With PM Modi set to take part in the first in-person Quad Leaders' Summit, it is apparent that India has emerged as the centrepiece of the anti-China bloc. On September 22, he landed in Washington DC for a 3-day US visit in which he will have bilateral meetings with US president Joe Biden, Australian PM Scott Morrison and Japan PM Yoshihide Suga. While India has always remained opposed to China's expansionist policies such as the Belt and Road Initiative, its approach towards the neighbouring country underwent a decisive shift after 21 Indian Army soldiers were martyred in the Galwan Valley on June 15, 2020.
SAARC diplomacy: Founded in 1985, the South Asian Association for Regional Cooperation has been impacted in the last few years owing to the impasse between India and Pakistan. While India, Bangladesh, Pakistan, Bhutan, Nepal, Sri Lanka, Maldives and Afghanistan are members, China is just one of the 9 observers in this forum. While Pakistan has desperately tried to make China a member, India has successfully thwarted this design.
Moreover, India has also vociferously opposed China and Pakistan's pro-Taliban agenda on the SAARC platform. Thus, the meeting of the SAARC Foreign Ministers which was supposed to take place on September 25 was cancelled. As per sources, Pakistan wanted the Taliban to represent Afghanistan, a request that was declined by all other participants.
The Quad focus: India, Australia, the US and Japan have formed the 'Quad' coalition to counter China’s aggressive behaviour in the Indo-Pacific region. In a joint statement issued on March 12, 2021, these 4 nations committed to promoting a free and open rules-based order rooted in international law to advance security and prosperity and counter threats to the Indo-Pacific and beyond. In the upcoming Quad Leaders' Summit, PM Modi, Biden, Morrison and Suga are likely to exchange views on the emerging challenges in South Asia and the Indo-Pacific region, climate challenge, COVID-19 crisis besides identifying new areas of cooperation.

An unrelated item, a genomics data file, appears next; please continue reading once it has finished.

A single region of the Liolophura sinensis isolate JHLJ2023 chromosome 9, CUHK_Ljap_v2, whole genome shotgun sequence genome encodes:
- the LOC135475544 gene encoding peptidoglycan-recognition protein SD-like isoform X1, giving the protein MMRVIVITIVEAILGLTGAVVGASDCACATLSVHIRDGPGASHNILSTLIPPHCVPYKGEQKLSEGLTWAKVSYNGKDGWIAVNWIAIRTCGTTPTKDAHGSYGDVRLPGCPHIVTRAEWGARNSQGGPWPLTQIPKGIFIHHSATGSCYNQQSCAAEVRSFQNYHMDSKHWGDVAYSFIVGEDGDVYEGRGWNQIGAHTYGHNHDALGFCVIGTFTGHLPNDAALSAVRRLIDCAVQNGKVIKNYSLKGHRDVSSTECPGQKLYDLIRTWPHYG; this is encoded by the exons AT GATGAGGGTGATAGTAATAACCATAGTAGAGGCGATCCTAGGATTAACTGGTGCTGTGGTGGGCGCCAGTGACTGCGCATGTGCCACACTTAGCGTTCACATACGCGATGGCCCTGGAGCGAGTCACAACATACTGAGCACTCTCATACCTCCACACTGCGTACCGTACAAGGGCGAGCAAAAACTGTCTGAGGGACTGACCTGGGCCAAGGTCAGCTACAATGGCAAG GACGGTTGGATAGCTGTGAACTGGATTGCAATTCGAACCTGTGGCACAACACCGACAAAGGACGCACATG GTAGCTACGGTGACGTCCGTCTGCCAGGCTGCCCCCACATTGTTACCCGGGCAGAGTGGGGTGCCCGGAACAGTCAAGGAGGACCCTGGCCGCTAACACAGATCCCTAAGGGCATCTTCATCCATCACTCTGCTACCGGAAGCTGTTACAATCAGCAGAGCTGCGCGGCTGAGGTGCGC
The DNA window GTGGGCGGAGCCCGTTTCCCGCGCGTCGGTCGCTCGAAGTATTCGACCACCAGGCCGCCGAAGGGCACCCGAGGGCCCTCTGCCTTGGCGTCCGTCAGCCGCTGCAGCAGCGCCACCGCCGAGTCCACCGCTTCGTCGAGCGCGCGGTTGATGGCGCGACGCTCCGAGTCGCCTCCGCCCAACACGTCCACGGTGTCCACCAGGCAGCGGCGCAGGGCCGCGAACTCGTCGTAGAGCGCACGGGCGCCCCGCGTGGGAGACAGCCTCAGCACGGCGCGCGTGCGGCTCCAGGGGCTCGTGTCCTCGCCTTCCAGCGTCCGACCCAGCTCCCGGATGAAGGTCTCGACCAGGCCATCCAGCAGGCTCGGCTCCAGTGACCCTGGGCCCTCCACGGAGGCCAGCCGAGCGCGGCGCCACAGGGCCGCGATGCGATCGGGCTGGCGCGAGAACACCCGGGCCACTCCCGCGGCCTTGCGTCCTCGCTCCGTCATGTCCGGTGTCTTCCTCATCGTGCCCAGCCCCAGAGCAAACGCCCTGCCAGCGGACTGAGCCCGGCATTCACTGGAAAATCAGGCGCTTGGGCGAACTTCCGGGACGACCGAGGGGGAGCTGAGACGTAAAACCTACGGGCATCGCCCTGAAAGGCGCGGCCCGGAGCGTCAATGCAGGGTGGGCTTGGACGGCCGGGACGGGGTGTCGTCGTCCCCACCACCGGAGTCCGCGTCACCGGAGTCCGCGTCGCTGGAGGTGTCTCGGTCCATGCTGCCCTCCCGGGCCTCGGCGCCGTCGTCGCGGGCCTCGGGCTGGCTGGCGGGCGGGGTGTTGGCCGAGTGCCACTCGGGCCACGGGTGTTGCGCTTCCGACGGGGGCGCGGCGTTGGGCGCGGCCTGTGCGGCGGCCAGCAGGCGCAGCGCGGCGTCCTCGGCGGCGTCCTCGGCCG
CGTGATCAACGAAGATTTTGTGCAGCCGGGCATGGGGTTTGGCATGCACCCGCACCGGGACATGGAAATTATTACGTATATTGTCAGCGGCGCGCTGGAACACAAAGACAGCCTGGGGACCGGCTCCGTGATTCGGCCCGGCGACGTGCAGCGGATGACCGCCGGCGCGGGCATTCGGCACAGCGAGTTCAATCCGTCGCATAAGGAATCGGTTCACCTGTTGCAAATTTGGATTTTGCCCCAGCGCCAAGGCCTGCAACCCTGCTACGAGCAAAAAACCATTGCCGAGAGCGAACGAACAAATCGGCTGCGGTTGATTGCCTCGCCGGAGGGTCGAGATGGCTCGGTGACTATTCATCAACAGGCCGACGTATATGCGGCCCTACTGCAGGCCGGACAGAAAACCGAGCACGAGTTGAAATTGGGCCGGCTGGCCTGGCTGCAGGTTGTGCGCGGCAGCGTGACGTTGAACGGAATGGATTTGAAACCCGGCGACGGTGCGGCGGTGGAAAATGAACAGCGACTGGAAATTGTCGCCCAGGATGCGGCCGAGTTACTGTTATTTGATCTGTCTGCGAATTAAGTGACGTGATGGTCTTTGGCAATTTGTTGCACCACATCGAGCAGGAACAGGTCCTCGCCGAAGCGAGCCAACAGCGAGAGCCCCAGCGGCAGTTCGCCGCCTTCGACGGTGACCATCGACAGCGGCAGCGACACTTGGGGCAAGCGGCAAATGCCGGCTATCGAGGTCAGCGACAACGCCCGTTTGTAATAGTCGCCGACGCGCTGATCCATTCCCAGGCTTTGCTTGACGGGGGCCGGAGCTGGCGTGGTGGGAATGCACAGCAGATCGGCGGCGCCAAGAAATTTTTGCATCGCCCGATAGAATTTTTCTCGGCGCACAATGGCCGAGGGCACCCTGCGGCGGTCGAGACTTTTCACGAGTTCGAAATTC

Explaining the importance of this grouping amid the rising threat of China, Foreign Secretary Harsh Vardhan Shringla stated, "In view of the fact that the four countries share core attributes such as democracy, commitment to pluralism, market-based economic principles, they also have a shared vision of a free and open inclusive Indo-Pacific region to add prosperity to that as well and with respect for international law. This is a region that is home to all the four countries represented in the QUAD, and many partners including the ASEAN, which is central to Indo-Pacific outreach, are a very important part of that overall effort. India's approach to the Indo-Pacific was enunciated by the Prime Minister in his speech at the Shangri La dialogue in 2018, when he also expounded on his vision of SAGAR or Security And Growth for All in the Region."
Australia takes India into confidence: Even before the UK, the UK and Australia announced the AUKUS, Morrison informed PM Modi of this new security partnership on September 15. The AUKUS is a security alliance formed in the backdrop of China's assertive actions across the India-Pacific and will support Australia in acquiring nuclear-powered submarines for the Royal Australian Navy. The very fact that India was only one of the few nations which Australia took into confidence is a reflection of the country's key role as a part of the anti-China bloc.
In a tweet, PM Modi wrote, "Was happy to speak with my friend Scott Morrison. We reviewed the rapid progress in the India-Australia Comprehensive Strategic Partnership, including through the recent 2+2 Dialogue. We also exchanged perspectives on regional developments and the forthcoming Quad meeting."